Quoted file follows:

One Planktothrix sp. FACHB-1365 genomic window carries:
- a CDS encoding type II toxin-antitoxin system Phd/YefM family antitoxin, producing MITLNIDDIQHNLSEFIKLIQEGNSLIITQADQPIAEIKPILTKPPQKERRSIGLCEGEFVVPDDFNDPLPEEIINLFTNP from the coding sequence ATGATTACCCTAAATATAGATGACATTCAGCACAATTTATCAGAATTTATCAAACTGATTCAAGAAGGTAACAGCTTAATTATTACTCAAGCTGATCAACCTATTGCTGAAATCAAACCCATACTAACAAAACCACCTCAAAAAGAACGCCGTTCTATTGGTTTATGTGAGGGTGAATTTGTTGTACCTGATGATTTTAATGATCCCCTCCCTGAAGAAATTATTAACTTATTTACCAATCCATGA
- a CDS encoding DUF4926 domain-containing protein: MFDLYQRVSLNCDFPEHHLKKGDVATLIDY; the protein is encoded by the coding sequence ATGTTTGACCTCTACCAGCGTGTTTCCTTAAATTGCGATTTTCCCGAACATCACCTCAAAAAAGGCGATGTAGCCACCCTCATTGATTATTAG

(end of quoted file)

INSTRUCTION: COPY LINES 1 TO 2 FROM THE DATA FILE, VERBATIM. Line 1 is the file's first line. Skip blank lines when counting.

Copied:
One Planktothrix sp. FACHB-1365 genomic window carries:
- a CDS encoding type II toxin-antitoxin system Phd/YefM family antitoxin, producing MITLNIDDIQHNLSEFIKLIQEGNSLIITQADQPIAEIKPILTKPPQKERRSIGLCEGEFVVPDDFNDPLPEEIINLFTNP from the coding sequence ATGATTACCCTAAATATAGATGACATTCAGCACAATTTATCAGAATTTATCAAACTGATTCAAGAAGGTAACAGCTTAATTATTACTCAAGCTGATCAACCTATTGCTGAAATCAAACCCATACTAACAAAACCACCTCAAAAAGAACGCCGTTCTATTGGTTTATGTGAGGGTGAATTTGTTGTACCTGATGATTTTAATGATCCCCTCCCTGAAGAAATTATTAACTTATTTACCAATCCATGA